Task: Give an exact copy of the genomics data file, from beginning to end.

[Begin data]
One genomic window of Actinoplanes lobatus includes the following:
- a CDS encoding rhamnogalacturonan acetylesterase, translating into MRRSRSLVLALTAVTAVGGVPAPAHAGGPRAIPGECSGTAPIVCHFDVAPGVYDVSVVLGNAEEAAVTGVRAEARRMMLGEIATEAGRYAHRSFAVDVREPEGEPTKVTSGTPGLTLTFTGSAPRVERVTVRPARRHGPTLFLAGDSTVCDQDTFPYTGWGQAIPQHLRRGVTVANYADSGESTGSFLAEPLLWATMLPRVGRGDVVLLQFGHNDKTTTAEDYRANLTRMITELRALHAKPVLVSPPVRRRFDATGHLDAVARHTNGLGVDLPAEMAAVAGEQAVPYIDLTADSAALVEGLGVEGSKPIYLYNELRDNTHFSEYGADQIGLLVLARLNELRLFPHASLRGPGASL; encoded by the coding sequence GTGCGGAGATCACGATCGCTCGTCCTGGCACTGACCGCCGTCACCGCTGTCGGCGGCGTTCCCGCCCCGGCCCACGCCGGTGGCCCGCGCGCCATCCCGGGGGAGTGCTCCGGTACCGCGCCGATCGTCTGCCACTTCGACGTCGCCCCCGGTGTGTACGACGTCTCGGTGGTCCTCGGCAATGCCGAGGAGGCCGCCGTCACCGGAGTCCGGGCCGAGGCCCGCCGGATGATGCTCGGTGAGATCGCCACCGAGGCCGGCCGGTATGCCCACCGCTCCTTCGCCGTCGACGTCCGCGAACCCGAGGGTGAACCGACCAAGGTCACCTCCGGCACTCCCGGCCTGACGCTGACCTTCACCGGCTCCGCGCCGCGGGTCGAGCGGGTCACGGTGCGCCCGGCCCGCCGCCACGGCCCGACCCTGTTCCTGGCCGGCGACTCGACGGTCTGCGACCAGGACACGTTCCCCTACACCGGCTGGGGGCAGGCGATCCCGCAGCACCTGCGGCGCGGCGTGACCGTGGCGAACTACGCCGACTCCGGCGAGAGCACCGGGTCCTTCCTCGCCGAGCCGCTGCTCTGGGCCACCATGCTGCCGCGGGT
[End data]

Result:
One genomic window of Actinoplanes lobatus includes the following:
- a CDS encoding rhamnogalacturonan acetylesterase, translating into MRRSRSLVLALTAVTAVGGVPAPAHAGGPRAIPGECSGTAPIVCHFDVAPGVYDVSVVLGNAEEAAVTGVRAEARRMMLGEIATEAGRYAHRSFAVDVREPEGEPTKVTSGTPGLTLTFTGSAPRVERVTVRPARRHGPTLFLAGDSTVCDQDTFPYTGWGQAIPQHLRRGVTVANYADSGESTGSFLAEPLLWATMLPRVGRGDVVLLQFGHNDKTTTAEDYRANLTRMITELRALHAKPVLVSPPVRRRFDATGHLDAVARHTNGLGVDLPAEMAAVAGEQAVPYIDLTADSAALVEGLGVEGSKPIYLYNELRDNTHFSEYGADQIGLLVLARLNELRLFPHASLRGPGASL; encoded by the coding sequence GTGCGGAGATCACGATCGCTCGTCCTGGCACTGACCGCCGTCACCGCTGTCGGCGGCGTTCCCGCCCCGGCCCACGCCGGTGGCCCGCGCGCCATCCCGGGGGAGTGCTCCGGTACCGCGCCGATCGTCTGCCACTTCGACGTCGCCCCCGGTGTGTACGACGTCTCGGTGGTCCTCGGCAATGCCGAGGAGGCCGCCGTCACCGGAGTCCGGGCCGAGGCCCGCCGGATGATGCTCGGTGAGATCGCCACCGAGGCCGGCCGGTATGCCCACCGCTCCTTCGCCGTCGACGTCCGCGAACCCGAGGGTGAACCGACCAAGGTCACCTCCGGCACTCCCGGCCTGACGCTGACCTTCACCGGCTCCGCGCCGCGGGTCGAGCGGGTCACGGTGCGCCCGGCCCGCCGCCACGGCCCGACCCTGTTCCTGGCCGGCGACTCGACGGTCTGCGACCAGGACACGTTCCCCTACACCGGCTGGGGGCAGGCGATCCCGCAGCACCTGCGGCGCGGCGTGACCGTGGCGAACTACGCCGACTCCGGCGAGAGCACCGGGTCCTTCCTCGCCGAGCCGCTGCTCTGGGCCACCATGCTGCCGCGGGT